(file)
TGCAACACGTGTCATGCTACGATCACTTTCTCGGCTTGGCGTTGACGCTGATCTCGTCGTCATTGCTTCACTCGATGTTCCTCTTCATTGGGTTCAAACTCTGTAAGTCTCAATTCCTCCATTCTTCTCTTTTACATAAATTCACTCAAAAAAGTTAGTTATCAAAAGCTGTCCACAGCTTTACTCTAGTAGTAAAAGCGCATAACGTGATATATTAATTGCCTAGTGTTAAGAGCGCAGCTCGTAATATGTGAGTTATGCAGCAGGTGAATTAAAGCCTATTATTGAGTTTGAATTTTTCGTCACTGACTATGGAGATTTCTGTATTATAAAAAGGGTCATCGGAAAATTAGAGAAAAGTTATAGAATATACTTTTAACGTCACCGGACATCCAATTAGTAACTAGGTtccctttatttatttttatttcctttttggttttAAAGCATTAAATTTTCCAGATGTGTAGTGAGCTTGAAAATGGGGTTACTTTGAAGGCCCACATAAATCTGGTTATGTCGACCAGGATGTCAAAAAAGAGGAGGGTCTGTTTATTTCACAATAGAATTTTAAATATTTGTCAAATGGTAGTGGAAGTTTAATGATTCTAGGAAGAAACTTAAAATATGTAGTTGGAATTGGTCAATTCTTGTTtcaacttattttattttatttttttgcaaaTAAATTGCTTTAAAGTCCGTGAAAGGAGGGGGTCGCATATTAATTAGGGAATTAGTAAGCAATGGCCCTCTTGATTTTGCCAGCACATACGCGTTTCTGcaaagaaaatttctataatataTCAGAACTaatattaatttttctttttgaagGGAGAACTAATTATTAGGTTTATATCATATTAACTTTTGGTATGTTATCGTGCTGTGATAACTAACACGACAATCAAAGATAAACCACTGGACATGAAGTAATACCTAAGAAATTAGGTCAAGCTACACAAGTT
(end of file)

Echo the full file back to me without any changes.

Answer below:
TGCAACACGTGTCATGCTACGATCACTTTCTCGGCTTGGCGTTGACGCTGATCTCGTCGTCATTGCTTCACTCGATGTTCCTCTTCATTGGGTTCAAACTCTGTAAGTCTCAATTCCTCCATTCTTCTCTTTTACATAAATTCACTCAAAAAAGTTAGTTATCAAAAGCTGTCCACAGCTTTACTCTAGTAGTAAAAGCGCATAACGTGATATATTAATTGCCTAGTGTTAAGAGCGCAGCTCGTAATATGTGAGTTATGCAGCAGGTGAATTAAAGCCTATTATTGAGTTTGAATTTTTCGTCACTGACTATGGAGATTTCTGTATTATAAAAAGGGTCATCGGAAAATTAGAGAAAAGTTATAGAATATACTTTTAACGTCACCGGACATCCAATTAGTAACTAGGTtccctttatttatttttatttcctttttggttttAAAGCATTAAATTTTCCAGATGTGTAGTGAGCTTGAAAATGGGGTTACTTTGAAGGCCCACATAAATCTGGTTATGTCGACCAGGATGTCAAAAAAGAGGAGGGTCTGTTTATTTCACAATAGAATTTTAAATATTTGTCAAATGGTAGTGGAAGTTTAATGATTCTAGGAAGAAACTTAAAATATGTAGTTGGAATTGGTCAATTCTTGTTtcaacttattttattttatttttttgcaaaTAAATTGCTTTAAAGTCCGTGAAAGGAGGGGGTCGCATATTAATTAGGGAATTAGTAAGCAATGGCCCTCTTGATTTTGCCAGCACATACGCGTTTCTGcaaagaaaatttctataatataTCAGAACTaatattaatttttctttttgaagGGAGAACTAATTATTAGGTTTATATCATATTAACTTTTGGTATGTTATCGTGCTGTGATAACTAACACGACAATCAAAGATAAACCACTGGACATGAAGTAATACCTAAGAAATTAGGTCAAGCTACACAAGTT